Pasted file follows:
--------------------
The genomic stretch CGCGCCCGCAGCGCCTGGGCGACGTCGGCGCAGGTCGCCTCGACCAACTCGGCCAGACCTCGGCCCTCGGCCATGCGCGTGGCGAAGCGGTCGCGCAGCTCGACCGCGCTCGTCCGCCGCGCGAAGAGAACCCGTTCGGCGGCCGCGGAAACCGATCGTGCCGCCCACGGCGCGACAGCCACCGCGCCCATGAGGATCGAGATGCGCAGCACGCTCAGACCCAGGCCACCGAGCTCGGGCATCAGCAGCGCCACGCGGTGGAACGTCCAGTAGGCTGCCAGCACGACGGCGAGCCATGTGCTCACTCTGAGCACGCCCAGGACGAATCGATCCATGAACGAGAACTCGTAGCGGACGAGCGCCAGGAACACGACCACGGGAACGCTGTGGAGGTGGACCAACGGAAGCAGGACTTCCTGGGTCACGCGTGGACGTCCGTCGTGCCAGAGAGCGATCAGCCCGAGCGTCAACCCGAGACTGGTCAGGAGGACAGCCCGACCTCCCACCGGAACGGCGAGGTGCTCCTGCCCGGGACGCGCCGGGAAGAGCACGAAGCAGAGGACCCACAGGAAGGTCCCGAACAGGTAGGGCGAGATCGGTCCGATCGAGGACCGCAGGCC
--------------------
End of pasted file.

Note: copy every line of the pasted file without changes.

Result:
The genomic stretch CGCGCCCGCAGCGCCTGGGCGACGTCGGCGCAGGTCGCCTCGACCAACTCGGCCAGACCTCGGCCCTCGGCCATGCGCGTGGCGAAGCGGTCGCGCAGCTCGACCGCGCTCGTCCGCCGCGCGAAGAGAACCCGTTCGGCGGCCGCGGAAACCGATCGTGCCGCCCACGGCGCGACAGCCACCGCGCCCATGAGGATCGAGATGCGCAGCACGCTCAGACCCAGGCCACCGAGCTCGGGCATCAGCAGCGCCACGCGGTGGAACGTCCAGTAGGCTGCCAGCACGACGGCGAGCCATGTGCTCACTCTGAGCACGCCCAGGACGAATCGATCCATGAACGAGAACTCGTAGCGGACGAGCGCCAGGAACACGACCACGGGAACGCTGTGGAGGTGGACCAACGGAAGCAGGACTTCCTGGGTCACGCGTGGACGTCCGTCGTGCCAGAGAGCGATCAGCCCGAGCGTCAACCCGAGACTGGTCAGGAGGACAGCCCGACCTCCCACCGGAACGGCGAGGTGCTCCTGCCCGGGACGCGCCGGGAAGAGCACGAAGCAGAGGACCCACAGGAAGGTCCCGAACAGGTAGGGCGAGATCGGTCCGATCGAGGACCGCAGGCC